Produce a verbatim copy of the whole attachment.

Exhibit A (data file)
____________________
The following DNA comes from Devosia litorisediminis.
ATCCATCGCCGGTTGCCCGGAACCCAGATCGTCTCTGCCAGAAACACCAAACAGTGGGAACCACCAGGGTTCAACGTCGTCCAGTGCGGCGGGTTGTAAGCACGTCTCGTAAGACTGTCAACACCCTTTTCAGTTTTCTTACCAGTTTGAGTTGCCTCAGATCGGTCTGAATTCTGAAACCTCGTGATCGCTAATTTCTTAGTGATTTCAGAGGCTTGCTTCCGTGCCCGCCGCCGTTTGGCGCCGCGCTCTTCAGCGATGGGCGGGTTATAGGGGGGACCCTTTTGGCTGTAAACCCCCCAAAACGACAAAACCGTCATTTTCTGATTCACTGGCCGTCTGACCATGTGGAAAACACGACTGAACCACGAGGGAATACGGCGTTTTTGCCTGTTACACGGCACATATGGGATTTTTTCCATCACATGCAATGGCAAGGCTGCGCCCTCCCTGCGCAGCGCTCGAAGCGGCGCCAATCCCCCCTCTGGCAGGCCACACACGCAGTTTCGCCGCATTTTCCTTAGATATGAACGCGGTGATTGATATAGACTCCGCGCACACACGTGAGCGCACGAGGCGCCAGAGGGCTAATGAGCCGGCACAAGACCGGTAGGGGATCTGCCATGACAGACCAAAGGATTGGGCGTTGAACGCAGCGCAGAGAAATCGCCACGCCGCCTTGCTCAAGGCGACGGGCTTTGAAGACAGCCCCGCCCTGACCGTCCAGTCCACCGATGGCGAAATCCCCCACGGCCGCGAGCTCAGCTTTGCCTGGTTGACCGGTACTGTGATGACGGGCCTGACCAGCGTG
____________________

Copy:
The following DNA comes from Devosia litorisediminis.
ATCCATCGCCGGTTGCCCGGAACCCAGATCGTCTCTGCCAGAAACACCAAACAGTGGGAACCACCAGGGTTCAACGTCGTCCAGTGCGGCGGGTTGTAAGCACGTCTCGTAAGACTGTCAACACCCTTTTCAGTTTTCTTACCAGTTTGAGTTGCCTCAGATCGGTCTGAATTCTGAAACCTCGTGATCGCTAATTTCTTAGTGATTTCAGAGGCTTGCTTCCGTGCCCGCCGCCGTTTGGCGCCGCGCTCTTCAGCGATGGGCGGGTTATAGGGGGGACCCTTTTGGCTGTAAACCCCCCAAAACGACAAAACCGTCATTTTCTGATTCACTGGCCGTCTGACCATGTGGAAAACACGACTGAACCACGAGGGAATACGGCGTTTTTGCCTGTTACACGGCACATATGGGATTTTTTCCATCACATGCAATGGCAAGGCTGCGCCCTCCCTGCGCAGCGCTCGAAGCGGCGCCAATCCCCCCTCTGGCAGGCCACACACGCAGTTTCGCCGCATTTTCCTTAGATATGAACGCGGTGATTGATATAGACTCCGCGCACACACGTGAGCGCACGAGGCGCCAGAGGGCTAATGAGCCGGCACAAGACCGGTAGGGGATCTGCCATGACAGACCAAAGGATTGGGCGTTGAACGCAGCGCAGAGAAATCGCCACGCCGCCTTGCTCAAGGCGACGGGCTTTGAAGACAGCCCCGCCCTGACCGTCCAGTCCACCGATGGCGAAATCCCCCACGGCCGCGAGCTCAGCTTTGCCTGGTTGACCGGTACTGTGATGACGGGCCTGACCAGCGTG